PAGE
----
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Old 21st March 2009, 06:30 PM   #108
aleCcowaN
imperfecto del subjuntivo
 
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Join Date: Jan 2009
Location: Buenos Aires, Argentina
Posts: 186
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Quote:
Originally Posted by gastephen View Post
Whereas with all other cases, the ‘modal meaning’ of the matrix dictates the mood of the subordinate verb, the si operator serves to open a ‘mental space’ for hypothesis, in which the choice of mood is no longer bound to the speaker’s modal attitude. This then leaves it free to operate within the mental space to distinguish the degree of possibility.
While I was in high school, they used to consider conditional as an independent mood (the "potential mood") and subjunctive in conditional clauses as "subjunctive mood". One score later, I came to the fact that they consider conditional as a part of indicative mood, and recently, that many consider subjunctive in conditional clauses to be an indicative use of subjunctive conjugations (there are other uses of subjunctive as indicative mood). I think that use is lying half way between indicative and subjunctive, explaining why it has "survived" and now is regarded as correct the use of pluperfect subjunctive as conditional when the condition is completely set in the past and history can't be rewritten ("si hubiera tenido el dinero lo hubiera comprado inmediatamente, pero ya es tarde").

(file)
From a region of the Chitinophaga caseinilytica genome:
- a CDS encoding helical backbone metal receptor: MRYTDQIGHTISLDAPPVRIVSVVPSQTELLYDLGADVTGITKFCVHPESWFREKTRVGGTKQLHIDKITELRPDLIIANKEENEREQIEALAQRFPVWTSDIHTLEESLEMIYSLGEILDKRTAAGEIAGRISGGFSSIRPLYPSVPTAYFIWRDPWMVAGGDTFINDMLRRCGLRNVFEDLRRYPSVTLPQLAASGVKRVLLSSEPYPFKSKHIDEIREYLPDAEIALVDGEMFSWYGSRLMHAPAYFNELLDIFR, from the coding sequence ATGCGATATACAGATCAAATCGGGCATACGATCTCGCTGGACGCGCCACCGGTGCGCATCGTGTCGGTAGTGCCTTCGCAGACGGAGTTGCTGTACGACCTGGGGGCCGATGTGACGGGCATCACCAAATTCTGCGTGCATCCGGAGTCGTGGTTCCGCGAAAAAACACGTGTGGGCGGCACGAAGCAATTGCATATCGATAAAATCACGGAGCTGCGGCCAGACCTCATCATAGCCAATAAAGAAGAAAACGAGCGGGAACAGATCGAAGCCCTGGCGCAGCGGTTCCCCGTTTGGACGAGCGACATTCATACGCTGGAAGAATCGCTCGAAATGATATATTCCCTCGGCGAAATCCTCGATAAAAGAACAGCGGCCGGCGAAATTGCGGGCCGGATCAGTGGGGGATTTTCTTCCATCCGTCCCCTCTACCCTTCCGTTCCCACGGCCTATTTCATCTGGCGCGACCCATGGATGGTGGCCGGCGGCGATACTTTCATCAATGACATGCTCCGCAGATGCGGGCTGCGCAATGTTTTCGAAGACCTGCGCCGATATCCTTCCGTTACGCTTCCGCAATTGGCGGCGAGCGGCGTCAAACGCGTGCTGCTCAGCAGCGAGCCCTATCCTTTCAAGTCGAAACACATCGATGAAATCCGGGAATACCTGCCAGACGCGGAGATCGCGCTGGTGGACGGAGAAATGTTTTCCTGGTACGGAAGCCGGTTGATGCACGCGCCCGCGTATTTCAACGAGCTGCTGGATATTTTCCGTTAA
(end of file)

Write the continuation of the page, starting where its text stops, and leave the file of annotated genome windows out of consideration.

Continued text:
Regarding all the rest of Ruiz Campillo's work, I consider it valuable as it provides great insights and carefully thought explanations, examples and counter-examples, even with a touch of humor
Quote:
- ¿Te parece irreal que esté aquí?
- No, no, me parece evidente que ESTÁS aquí.
- Entonces te das cuenta de que ESTOY
realmente aquí, ¿no?
- Sí, ya sé que ESTÁS aquí, lo que no sé es por
qué insistes tanto en que ESTÁS aquí.
- Bueno, es que el autor me lo ha pedido
But I still consider the approach in Lozano's article as useful -if not even better- as Ruiz Campillo's. I think that the examples in 16 and 25 (quite) "están poniendo la regadera lejos de los malvones", so to speak. In 29, my opinion is that both "declaran". Some of Ruiz Campillo's examples are better explained with Lozano's approach. That's the case of
Quote:
- Ya sé que ERES (*seas) mi hermana, y por eso estoy dispuesta a ayudarte en
este lío. Solo hay una cosa que te pido a cambio.
- ¿Qué es?
- No quiero que tu novio ENTRE y SALGA de mi habitación ni TOQUE mis cosas.
- ¿Eso hace?
where the sister clearly wants the boyfriend not doing a list of things.

This slippery creature subjunctive hasn't yet found its "unified field theory", no matter all the ink rivers that have been wasted in its behalf. I insist on the main problem is that a native speaker acquires subjunctive in different ages and mental stages: the full role of subjunctive as do-not-do and don't(do-not-do) and other vanilla-approaches are fully working even when the raising native speaker hasn't yet reached the age for his brain to fully understand that conservation laws take priority over what your senses perceive.
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